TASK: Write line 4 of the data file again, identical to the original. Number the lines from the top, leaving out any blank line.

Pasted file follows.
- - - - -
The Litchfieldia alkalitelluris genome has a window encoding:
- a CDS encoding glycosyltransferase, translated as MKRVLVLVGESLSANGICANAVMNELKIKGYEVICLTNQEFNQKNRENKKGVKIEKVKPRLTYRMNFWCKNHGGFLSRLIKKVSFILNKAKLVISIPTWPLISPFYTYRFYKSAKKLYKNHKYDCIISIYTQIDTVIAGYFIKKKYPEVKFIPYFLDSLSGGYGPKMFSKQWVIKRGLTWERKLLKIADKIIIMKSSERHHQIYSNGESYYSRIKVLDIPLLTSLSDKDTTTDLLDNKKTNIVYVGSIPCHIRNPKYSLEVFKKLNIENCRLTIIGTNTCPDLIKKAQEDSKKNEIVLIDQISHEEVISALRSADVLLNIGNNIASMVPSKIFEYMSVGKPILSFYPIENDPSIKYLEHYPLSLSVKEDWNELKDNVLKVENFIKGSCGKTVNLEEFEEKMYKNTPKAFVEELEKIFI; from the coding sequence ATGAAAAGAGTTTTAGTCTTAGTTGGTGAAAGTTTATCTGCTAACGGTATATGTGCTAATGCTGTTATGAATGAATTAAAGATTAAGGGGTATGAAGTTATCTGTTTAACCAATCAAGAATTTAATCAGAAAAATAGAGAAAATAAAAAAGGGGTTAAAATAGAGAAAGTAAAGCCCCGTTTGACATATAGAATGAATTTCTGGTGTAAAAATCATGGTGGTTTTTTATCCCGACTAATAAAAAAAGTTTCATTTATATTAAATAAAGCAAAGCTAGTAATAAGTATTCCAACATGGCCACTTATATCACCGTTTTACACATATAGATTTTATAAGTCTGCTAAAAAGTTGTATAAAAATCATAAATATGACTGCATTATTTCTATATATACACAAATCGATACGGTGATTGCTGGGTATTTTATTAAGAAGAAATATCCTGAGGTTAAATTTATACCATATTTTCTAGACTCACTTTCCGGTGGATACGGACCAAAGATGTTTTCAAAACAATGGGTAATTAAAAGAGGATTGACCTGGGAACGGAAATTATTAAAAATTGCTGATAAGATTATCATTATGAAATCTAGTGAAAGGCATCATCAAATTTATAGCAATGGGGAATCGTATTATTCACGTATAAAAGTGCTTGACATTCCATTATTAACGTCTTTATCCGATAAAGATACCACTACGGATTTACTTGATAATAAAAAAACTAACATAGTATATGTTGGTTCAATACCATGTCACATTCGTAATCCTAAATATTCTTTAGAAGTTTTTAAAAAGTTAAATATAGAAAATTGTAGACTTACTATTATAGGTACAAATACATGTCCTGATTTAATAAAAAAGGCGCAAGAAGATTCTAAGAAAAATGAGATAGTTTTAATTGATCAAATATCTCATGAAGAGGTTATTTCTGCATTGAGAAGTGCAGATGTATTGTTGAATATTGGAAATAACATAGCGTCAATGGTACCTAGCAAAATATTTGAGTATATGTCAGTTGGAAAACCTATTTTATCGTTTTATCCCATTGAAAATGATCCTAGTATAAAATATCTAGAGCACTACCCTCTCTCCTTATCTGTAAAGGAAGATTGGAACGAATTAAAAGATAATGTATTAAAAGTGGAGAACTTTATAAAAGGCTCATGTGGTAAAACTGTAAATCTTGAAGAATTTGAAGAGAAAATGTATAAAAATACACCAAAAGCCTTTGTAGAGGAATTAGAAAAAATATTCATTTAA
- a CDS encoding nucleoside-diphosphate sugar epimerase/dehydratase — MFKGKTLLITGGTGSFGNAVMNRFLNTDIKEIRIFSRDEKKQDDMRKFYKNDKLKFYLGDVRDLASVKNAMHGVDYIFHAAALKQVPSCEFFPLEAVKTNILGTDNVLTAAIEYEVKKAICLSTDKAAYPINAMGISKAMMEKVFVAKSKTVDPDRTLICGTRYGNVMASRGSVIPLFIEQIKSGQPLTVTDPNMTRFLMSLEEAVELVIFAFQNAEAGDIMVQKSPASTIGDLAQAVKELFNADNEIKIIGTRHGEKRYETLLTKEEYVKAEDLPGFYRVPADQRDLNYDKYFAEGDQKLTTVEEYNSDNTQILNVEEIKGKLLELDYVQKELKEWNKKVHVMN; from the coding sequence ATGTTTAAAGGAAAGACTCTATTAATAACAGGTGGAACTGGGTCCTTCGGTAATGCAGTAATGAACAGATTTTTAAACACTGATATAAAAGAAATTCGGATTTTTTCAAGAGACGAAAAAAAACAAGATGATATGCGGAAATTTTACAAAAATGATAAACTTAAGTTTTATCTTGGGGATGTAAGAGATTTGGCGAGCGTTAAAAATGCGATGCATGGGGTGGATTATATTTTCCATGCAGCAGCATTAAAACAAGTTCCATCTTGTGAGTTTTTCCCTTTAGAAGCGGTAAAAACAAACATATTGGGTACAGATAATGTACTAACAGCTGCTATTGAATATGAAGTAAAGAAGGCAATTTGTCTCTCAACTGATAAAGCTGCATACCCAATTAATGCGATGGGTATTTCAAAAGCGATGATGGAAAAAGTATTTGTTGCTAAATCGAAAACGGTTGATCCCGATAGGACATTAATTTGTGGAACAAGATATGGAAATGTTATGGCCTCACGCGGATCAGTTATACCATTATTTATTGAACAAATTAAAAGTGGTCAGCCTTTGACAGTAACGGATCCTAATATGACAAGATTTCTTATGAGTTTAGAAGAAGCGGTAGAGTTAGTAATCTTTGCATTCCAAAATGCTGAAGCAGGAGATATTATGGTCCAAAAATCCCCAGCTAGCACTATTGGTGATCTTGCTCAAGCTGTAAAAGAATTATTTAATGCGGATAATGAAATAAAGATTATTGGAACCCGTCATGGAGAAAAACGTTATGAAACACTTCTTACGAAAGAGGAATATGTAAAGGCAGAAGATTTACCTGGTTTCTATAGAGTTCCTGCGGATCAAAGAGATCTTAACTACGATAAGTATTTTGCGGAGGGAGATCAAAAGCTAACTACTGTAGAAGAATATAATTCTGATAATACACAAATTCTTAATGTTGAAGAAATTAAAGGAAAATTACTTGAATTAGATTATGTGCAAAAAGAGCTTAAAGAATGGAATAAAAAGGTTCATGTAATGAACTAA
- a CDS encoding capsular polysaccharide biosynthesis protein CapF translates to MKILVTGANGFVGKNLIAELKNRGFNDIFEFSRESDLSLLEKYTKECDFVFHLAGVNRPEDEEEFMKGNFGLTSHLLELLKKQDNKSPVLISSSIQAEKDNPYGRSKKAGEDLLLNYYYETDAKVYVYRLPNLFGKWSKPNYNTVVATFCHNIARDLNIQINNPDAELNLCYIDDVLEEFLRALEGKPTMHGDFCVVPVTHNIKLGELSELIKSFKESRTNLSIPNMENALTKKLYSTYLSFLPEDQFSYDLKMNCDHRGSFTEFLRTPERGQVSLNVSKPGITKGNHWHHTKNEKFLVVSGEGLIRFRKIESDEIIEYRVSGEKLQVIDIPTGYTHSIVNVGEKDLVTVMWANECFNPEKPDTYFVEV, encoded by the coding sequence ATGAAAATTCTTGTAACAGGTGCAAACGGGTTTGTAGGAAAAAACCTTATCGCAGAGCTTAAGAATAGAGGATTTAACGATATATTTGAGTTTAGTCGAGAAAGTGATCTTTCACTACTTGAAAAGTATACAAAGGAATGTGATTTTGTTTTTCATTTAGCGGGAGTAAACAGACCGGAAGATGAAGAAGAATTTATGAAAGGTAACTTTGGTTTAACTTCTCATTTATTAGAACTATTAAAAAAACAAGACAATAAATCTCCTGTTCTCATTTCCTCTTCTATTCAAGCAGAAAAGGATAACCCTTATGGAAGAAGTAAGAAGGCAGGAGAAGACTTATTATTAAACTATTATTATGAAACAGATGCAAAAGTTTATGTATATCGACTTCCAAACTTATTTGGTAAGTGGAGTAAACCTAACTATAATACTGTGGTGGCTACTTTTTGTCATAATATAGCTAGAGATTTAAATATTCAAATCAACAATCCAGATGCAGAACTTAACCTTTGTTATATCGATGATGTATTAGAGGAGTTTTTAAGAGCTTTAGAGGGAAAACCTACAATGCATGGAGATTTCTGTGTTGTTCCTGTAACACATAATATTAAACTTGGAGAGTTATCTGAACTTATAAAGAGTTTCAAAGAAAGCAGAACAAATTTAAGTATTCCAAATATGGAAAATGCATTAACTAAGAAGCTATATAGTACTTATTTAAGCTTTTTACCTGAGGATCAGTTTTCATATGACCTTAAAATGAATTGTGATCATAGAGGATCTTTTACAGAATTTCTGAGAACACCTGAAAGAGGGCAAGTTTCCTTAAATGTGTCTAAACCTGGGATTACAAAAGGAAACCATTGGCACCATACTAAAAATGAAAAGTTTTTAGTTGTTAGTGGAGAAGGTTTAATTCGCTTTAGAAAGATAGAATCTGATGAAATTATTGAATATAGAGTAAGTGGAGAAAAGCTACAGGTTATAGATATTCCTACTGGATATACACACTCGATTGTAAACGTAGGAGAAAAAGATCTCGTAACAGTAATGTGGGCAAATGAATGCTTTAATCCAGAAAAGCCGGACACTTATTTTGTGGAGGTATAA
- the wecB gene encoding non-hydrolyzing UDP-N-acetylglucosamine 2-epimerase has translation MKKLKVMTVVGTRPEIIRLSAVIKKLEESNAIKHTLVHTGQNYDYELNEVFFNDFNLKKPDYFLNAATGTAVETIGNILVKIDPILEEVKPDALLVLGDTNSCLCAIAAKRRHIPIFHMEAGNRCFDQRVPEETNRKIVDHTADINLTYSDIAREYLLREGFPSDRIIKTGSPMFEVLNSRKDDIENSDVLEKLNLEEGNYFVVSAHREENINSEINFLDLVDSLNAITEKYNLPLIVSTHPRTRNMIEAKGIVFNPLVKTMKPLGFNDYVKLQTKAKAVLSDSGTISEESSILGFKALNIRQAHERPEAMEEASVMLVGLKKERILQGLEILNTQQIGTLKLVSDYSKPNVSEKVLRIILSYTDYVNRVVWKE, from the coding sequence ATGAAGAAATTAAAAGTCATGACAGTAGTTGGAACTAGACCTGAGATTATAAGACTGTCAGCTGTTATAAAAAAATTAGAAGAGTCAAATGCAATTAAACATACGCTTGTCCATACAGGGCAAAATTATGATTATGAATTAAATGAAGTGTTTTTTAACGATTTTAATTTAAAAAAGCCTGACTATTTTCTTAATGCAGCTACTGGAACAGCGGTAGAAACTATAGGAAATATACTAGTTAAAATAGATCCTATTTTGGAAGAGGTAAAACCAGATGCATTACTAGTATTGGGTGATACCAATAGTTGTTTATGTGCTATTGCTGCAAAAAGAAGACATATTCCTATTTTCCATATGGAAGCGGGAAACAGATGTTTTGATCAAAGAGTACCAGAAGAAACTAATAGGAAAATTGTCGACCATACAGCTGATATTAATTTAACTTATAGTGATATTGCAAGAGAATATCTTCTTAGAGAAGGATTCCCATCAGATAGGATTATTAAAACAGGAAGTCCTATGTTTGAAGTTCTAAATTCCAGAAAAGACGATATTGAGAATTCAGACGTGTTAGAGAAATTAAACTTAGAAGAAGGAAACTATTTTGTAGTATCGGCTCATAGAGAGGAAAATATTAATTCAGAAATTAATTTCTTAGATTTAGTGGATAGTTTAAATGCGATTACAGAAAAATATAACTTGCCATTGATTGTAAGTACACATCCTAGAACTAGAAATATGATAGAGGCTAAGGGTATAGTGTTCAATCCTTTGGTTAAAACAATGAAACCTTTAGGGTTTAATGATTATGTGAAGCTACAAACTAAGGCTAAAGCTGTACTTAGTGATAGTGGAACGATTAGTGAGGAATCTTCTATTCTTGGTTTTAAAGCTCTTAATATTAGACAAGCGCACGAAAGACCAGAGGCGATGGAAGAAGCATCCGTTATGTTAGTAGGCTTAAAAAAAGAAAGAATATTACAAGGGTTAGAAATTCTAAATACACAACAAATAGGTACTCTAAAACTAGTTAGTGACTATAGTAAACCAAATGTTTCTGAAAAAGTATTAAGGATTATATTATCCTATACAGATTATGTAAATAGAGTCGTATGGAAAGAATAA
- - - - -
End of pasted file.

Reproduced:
- a CDS encoding capsular polysaccharide biosynthesis protein CapF translates to MKILVTGANGFVGKNLIAELKNRGFNDIFEFSRESDLSLLEKYTKECDFVFHLAGVNRPEDEEEFMKGNFGLTSHLLELLKKQDNKSPVLISSSIQAEKDNPYGRSKKAGEDLLLNYYYETDAKVYVYRLPNLFGKWSKPNYNTVVATFCHNIARDLNIQINNPDAELNLCYIDDVLEEFLRALEGKPTMHGDFCVVPVTHNIKLGELSELIKSFKESRTNLSIPNMENALTKKLYSTYLSFLPEDQFSYDLKMNCDHRGSFTEFLRTPERGQVSLNVSKPGITKGNHWHHTKNEKFLVVSGEGLIRFRKIESDEIIEYRVSGEKLQVIDIPTGYTHSIVNVGEKDLVTVMWANECFNPEKPDTYFVEV, encoded by the coding sequence ATGAAAATTCTTGTAACAGGTGCAAACGGGTTTGTAGGAAAAAACCTTATCGCAGAGCTTAAGAATAGAGGATTTAACGATATATTTGAGTTTAGTCGAGAAAGTGATCTTTCACTACTTGAAAAGTATACAAAGGAATGTGATTTTGTTTTTCATTTAGCGGGAGTAAACAGACCGGAAGATGAAGAAGAATTTATGAAAGGTAACTTTGGTTTAACTTCTCATTTATTAGAACTATTAAAAAAACAAGACAATAAATCTCCTGTTCTCATTTCCTCTTCTATTCAAGCAGAAAAGGATAACCCTTATGGAAGAAGTAAGAAGGCAGGAGAAGACTTATTATTAAACTATTATTATGAAACAGATGCAAAAGTTTATGTATATCGACTTCCAAACTTATTTGGTAAGTGGAGTAAACCTAACTATAATACTGTGGTGGCTACTTTTTGTCATAATATAGCTAGAGATTTAAATATTCAAATCAACAATCCAGATGCAGAACTTAACCTTTGTTATATCGATGATGTATTAGAGGAGTTTTTAAGAGCTTTAGAGGGAAAACCTACAATGCATGGAGATTTCTGTGTTGTTCCTGTAACACATAATATTAAACTTGGAGAGTTATCTGAACTTATAAAGAGTTTCAAAGAAAGCAGAACAAATTTAAGTATTCCAAATATGGAAAATGCATTAACTAAGAAGCTATATAGTACTTATTTAAGCTTTTTACCTGAGGATCAGTTTTCATATGACCTTAAAATGAATTGTGATCATAGAGGATCTTTTACAGAATTTCTGAGAACACCTGAAAGAGGGCAAGTTTCCTTAAATGTGTCTAAACCTGGGATTACAAAAGGAAACCATTGGCACCATACTAAAAATGAAAAGTTTTTAGTTGTTAGTGGAGAAGGTTTAATTCGCTTTAGAAAGATAGAATCTGATGAAATTATTGAATATAGAGTAAGTGGAGAAAAGCTACAGGTTATAGATATTCCTACTGGATATACACACTCGATTGTAAACGTAGGAGAAAAAGATCTCGTAACAGTAATGTGGGCAAATGAATGCTTTAATCCAGAAAAGCCGGACACTTATTTTGTGGAGGTATAA